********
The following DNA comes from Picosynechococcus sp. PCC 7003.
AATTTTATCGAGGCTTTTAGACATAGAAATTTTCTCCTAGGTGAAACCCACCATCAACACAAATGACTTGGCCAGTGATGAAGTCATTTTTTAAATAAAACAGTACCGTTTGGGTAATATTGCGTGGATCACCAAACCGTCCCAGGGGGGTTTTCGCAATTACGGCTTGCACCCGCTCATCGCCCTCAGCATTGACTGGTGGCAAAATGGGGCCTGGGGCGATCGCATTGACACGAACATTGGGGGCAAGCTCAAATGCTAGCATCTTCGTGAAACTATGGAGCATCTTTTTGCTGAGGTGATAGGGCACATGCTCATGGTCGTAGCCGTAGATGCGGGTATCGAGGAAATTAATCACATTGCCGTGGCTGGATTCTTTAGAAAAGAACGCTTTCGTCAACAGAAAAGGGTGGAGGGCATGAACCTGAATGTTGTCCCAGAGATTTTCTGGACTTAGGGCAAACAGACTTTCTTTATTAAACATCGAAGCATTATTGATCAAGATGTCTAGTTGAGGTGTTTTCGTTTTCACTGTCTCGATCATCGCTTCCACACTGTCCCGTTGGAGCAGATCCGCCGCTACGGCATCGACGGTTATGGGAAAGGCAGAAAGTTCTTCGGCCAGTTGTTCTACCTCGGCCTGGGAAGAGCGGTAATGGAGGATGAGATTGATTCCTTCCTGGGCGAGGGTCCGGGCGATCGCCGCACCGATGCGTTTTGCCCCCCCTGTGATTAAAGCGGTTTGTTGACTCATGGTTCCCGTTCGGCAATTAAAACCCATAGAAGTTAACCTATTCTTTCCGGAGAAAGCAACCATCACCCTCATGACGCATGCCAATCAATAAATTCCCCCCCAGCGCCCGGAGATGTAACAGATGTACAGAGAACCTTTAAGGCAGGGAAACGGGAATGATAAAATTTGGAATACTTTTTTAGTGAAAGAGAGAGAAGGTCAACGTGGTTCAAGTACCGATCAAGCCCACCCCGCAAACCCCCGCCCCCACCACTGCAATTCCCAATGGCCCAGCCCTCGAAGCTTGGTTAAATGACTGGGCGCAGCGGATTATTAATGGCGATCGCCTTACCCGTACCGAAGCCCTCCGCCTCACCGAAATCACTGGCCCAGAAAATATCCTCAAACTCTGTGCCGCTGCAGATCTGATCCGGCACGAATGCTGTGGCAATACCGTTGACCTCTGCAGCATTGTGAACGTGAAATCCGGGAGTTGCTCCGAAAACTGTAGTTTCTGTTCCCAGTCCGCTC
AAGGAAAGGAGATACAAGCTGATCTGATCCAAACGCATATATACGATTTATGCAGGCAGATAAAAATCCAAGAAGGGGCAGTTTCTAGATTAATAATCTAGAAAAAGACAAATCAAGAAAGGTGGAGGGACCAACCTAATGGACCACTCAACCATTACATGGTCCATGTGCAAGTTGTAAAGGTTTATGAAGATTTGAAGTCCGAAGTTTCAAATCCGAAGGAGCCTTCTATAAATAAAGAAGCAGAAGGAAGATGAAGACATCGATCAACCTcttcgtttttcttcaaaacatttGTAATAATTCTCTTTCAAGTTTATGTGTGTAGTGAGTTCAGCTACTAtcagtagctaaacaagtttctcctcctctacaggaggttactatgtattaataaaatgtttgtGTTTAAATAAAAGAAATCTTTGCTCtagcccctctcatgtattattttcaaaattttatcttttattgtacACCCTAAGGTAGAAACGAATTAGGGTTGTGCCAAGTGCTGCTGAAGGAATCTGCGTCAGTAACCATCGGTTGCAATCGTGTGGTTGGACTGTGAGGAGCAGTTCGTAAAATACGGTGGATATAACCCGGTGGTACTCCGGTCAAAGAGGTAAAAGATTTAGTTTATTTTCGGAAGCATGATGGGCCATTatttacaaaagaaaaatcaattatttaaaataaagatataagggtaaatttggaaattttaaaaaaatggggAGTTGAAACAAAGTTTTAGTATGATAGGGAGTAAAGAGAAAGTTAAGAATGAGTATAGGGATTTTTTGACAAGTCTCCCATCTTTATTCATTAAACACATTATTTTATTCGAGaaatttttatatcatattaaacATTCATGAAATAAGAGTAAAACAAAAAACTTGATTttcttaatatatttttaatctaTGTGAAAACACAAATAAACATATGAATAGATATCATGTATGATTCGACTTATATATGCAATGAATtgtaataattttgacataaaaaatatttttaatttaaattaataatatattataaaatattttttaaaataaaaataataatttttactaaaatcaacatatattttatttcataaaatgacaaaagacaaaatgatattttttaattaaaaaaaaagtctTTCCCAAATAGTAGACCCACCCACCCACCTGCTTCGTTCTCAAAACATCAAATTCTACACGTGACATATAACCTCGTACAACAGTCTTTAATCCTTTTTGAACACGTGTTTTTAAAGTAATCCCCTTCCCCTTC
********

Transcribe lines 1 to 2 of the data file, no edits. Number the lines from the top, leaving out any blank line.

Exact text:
The following DNA comes from Picosynechococcus sp. PCC 7003.
AATTTTATCGAGGCTTTTAGACATAGAAATTTTCTCCTAGGTGAAACCCACCATCAACACAAATGACTTGGCCAGTGATGAAGTCATTTTTTAAATAAAACAGTACCGTTTGGGTAATATTGCGTGGATCACCAAACCGTCCCAGGGGGGTTTTCGCAATTACGGCTTGCACCCGCTCATCGCCCTCAGCATTGACTGGTGGCAAAATGGGGCCTGGGGCGATCGCATTGACACGAACATTGGGGGCAAGCTCAAATGCTAGCATCTTCGTGAAACTATGGAGCATCTTTTTGCTGAGGTGATAGGGCACATGCTCATGGTCGTAGCCGTAGATGCGGGTATCGAGGAAATTAATCACATTGCCGTGGCTGGATTCTTTAGAAAAGAACGCTTTCGTCAACAGAAAAGGGTGGAGGGCATGAACCTGAATGTTGTCCCAGAGATTTTCTGGACTTAGGGCAAACAGACTTTCTTTATTAAACATCGAAGCATTATTGATCAAGATGTCTAGTTGAGGTGTTTTCGTTTTCACTGTCTCGATCATCGCTTCCACACTGTCCCGTTGGAGCAGATCCGCCGCTACGGCATCGACGGTTATGGGAAAGGCAGAAAGTTCTTCGGCCAGTTGTTCTACCTCGGCCTGGGAAGAGCGGTAATGGAGGATGAGATTGATTCCTTCCTGGGCGAGGGTCCGGGCGATCGCCGCACCGATGCGTTTTGCCCCCCCTGTGATTAAAGCGGTTTGTTGACTCATGGTTCCCGTTCGGCAATTAAAACCCATAGAAGTTAACCTATTCTTTCCGGAGAAAGCAACCATCACCCTCATGACGCATGCCAATCAATAAATTCCCCCCCAGCGCCCGGAGATGTAACAGATGTACAGAGAACCTTTAAGGCAGGGAAACGGGAATGATAAAATTTGGAATACTTTTTTAGTGAAAGAGAGAGAAGGTCAACGTGGTTCAAGTACCGATCAAGCCCACCCCGCAAACCCCCGCCCCCACCACTGCAATTCCCAATGGCCCAGCCCTCGAAGCTTGGTTAAATGACTGGGCGCAGCGGATTATTAATGGCGATCGCCTTACCCGTACCGAAGCCCTCCGCCTCACCGAAATCACTGGCCCAGAAAATATCCTCAAACTCTGTGCCGCTGCAGATCTGATCCGGCACGAATGCTGTGGCAATACCGTTGACCTCTGCAGCATTGTGAACGTGAAATCCGGGAGTTGCTCCGAAAACTGTAGTTTCTGTTCCCAGTCCGCTC